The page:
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Hemogram

Hemogram

Overview

A Complete blood Count (CBC) is done to study this homeostasis. It is a blood test used to eveluate a wide range of disorders as well as overall health of individual. It is a calculatin of the cellular components of blood.
CBC measures
RBC: RBC or red blood cells carry oxygen and carbon dioxide.Hemoglobin: Hb is the protein in red blood cells that holds oxygen.
MCH: Mean corpuscular hemoglobin is the amount of hemoglobin present in RBCs.
Hematocrit: This indicates the number of RBCs present in the blood.
MCV: Mean corpuscular volume gives the average size of RBCs.
MCHC: Mean corpuscular hemoglobin concentration is the amount of hemoglobin in a specific amount of blood. This is obtained by multiplying the hemoglobin result by 100 and then dividing it by the hematocrit value.
RDW: Red cell distribution width indicates the size of RBCs.
WBC: White blood cells are reported both, as a percentage and absolute values. They are differentiated into 5 types of cells. These include neutrophils, lymphocytes, monocytes, eosinophils, and basophils. They are responsible for fighting against infections and inflammation.
Platelets: These cells are responsible for clotting. Some lab tests measure mean platelet volume (MPV) and platelet distribution width (PDW).

Preparation(Before)

The CBC test does not need fasting. You can either do this test on an empty stomach or after eating a meal. However, if your doctor has advised some other tests in addition to CBC, you may require to fast. Please check with your doctor or the lab technician.

Preparation(On-time)

The CBC test is a blood test. The lab technician or phlebotomist will insert a sterile needle into your vein, usually at the bend of the elbow and draw out blood. It?s a quick and painless procedure, though some people might experience discomfort or develop bruising. The bruise subsides within a few days.

Testing time

This is a simple procedure and doesn?t take more than a few minutes. It basically involves drawing a small sample of blood from the vein.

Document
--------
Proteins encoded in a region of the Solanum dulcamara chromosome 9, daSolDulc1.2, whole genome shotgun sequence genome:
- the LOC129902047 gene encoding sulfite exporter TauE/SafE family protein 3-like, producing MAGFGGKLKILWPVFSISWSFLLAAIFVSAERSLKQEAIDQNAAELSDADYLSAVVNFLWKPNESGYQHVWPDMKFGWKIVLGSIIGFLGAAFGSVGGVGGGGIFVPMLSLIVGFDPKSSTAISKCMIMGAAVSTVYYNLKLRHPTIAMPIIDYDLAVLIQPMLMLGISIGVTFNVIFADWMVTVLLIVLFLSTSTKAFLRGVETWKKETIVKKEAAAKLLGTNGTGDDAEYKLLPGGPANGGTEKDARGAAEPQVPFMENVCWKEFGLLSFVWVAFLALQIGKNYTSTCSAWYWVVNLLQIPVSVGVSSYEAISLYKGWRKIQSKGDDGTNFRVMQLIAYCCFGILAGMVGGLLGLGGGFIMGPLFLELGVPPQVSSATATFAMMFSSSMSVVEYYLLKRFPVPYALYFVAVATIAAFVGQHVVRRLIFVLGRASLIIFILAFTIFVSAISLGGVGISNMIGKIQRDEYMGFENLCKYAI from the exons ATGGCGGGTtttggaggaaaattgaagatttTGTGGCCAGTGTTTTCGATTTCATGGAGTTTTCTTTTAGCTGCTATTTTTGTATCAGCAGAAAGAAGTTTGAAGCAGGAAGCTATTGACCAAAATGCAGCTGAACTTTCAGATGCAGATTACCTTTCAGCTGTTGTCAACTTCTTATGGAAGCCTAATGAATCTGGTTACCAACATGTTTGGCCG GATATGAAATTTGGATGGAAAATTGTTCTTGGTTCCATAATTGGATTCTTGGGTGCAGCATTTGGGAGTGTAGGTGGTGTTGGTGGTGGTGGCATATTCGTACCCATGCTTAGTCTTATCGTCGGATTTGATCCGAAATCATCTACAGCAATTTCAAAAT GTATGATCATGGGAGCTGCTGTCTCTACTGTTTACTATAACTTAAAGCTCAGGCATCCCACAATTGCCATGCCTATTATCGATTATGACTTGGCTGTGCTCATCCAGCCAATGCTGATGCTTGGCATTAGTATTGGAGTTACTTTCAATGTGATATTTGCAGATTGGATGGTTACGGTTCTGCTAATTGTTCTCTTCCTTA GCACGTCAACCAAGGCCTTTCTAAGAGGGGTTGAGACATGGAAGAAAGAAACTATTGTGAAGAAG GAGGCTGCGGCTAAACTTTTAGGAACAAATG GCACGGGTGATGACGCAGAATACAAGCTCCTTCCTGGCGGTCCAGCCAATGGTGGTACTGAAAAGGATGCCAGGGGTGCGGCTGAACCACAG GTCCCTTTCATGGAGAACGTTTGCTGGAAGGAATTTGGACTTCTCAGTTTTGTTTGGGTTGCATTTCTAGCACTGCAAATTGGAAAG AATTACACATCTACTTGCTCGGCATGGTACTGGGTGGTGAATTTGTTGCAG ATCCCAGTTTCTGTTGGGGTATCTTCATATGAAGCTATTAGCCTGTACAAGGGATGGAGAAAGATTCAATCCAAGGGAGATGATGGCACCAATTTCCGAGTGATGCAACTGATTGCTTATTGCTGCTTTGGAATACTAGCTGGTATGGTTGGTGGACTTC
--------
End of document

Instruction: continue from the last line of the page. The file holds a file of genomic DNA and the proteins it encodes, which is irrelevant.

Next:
Report delivery time

Most labs make the CBC test reports available in 24 hours.

Normal range

The Haemogram test includes a wide number of tests and the normal values of all the test are as follows;

The normal values for Hb test is 14?17.5 g/dL (males), 12.3?15.3 g/dL (females) The normal values for RBC count is 4.5?5.9 x 106 (males), 4.5?5.1 x 106 (females) The normal values for TLC for both the genders and across all age groups is 4.5-11.0 x 109 /L Neutrophils is 56% Eosinophils is 2.7% Lymphocytes is 34% Monocytes is 4% ESR is 0?20 mm/hr MCV is 80?96 m MCH is 27.5?33.2 pg MCHC is 32%?36% PCV 36%?47% Platelet count is 150?450 x 103 /l RDW-SD is 39?46 fL RDW-CV is 11.6%?15% PDW is 8.3?25.0 fL MPV is 8.6?15.5 fL P-LCR is 11.9%?66.9% PCT is 0.15%?.62% Absolute neutrophils count is 1800?7800 /l Absolute lymphocytes count is 1000?4800 /l Absolute monocytes count is 0?800 /l Absolute basophils count is 0?200 /l Absolute eosinophils count is 0?450 /l

Result explanation

CBC test results allow the doctor to interpret the health of your blood cells. The possible conditions that an abnormal CBC report can point towards are explained in detail below.
Red blood cells, Hb and hematocrit
If your RBC is lower than the reference range, it is indicative of anemia. Anemia is generally caused by low iron levels, deficiency of certain vitamins, blood loss, congenital heart disease or an underlying condition.
A high count RBC is called erythrocytosis. This occurs in myeloproliferative disorders such as polycythemia vera and myelofibrosis. These are slow-growing blood cancers where the bone marrow produces a large number of abnormal blood cells (RBC, WBC, and platelets).
A high hematocrit could indicate that you are dehydrated or have another underlying medical condition.
A high MCV means your RBCs are bigger than the normal size. This could be due to vitamin B12 or folate deficiency.

White blood cells
A low WBC count (leukopenia) can indicate bone marrow problems, autoimmune disorders or certain cancers. Some medications can also lower your WBC count.
A high WBC count (leukemia) indicates the presence of infection or inflammation in the body. Certain immune disorders, autoimmune disorders, and medications can also lead to a high WBC count.
Neutrophils, the most common white blood cells in adults, are responsible for fighting against bacterial and some viral infections. Higher levels of neutrophils can indicate acute infection or myeloproliferative disorders.
A low neutrophil count (neutropenia) can cause immunosuppression.
Lymphocytes go up in certain lymphocytic leukemias such as chronic lymphocytic leukemia (CLL) and some viral infections such as glandular fever.
A low lymphocyte count occurs in HIV infections.
A high monocyte count is indicative of certain bacterial infections.
Eosinophils go up if you have an allergic reaction, asthma or parasitic infection.
High basophils can indicate bone marrow disorders.
Platelets
Low platelet counts (thrombocytopenia) or high platelet counts (thrombocytosis) can be caused by certain medical conditions or medications.

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